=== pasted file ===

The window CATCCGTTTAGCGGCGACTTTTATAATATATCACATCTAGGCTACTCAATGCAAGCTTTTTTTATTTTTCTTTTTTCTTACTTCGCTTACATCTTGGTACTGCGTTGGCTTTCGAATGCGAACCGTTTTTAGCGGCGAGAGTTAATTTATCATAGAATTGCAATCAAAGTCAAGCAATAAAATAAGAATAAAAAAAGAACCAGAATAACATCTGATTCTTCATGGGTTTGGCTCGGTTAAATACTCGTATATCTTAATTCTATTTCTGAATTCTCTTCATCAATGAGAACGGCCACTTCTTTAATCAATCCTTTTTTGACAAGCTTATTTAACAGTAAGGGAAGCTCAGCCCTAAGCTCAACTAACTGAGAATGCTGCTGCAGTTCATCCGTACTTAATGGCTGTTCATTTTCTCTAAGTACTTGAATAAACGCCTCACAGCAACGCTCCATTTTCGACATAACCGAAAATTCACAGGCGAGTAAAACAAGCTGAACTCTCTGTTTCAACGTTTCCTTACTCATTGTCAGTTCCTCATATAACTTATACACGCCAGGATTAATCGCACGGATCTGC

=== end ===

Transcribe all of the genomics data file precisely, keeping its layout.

The window CATCCGTTTAGCGGCGACTTTTATAATATATCACATCTAGGCTACTCAATGCAAGCTTTTTTTATTTTTCTTTTTTCTTACTTCGCTTACATCTTGGTACTGCGTTGGCTTTCGAATGCGAACCGTTTTTAGCGGCGAGAGTTAATTTATCATAGAATTGCAATCAAAGTCAAGCAATAAAATAAGAATAAAAAAAGAACCAGAATAACATCTGATTCTTCATGGGTTTGGCTCGGTTAAATACTCGTATATCTTAATTCTATTTCTGAATTCTCTTCATCAATGAGAACGGCCACTTCTTTAATCAATCCTTTTTTGACAAGCTTATTTAACAGTAAGGGAAGCTCAGCCCTAAGCTCAACTAACTGAGAATGCTGCTGCAGTTCATCCGTACTTAATGGCTGTTCATTTTCTCTAAGTACTTGAATAAACGCCTCACAGCAACGCTCCATTTTCGACATAACCGAAAATTCACAGGCGAGTAAAACAAGCTGAACTCTCTGTTTCAACGTTTCCTTACTCATTGTCAGTTCCTCATATAACTTATACACGCCAGGATTAATCGCACGGATCTGC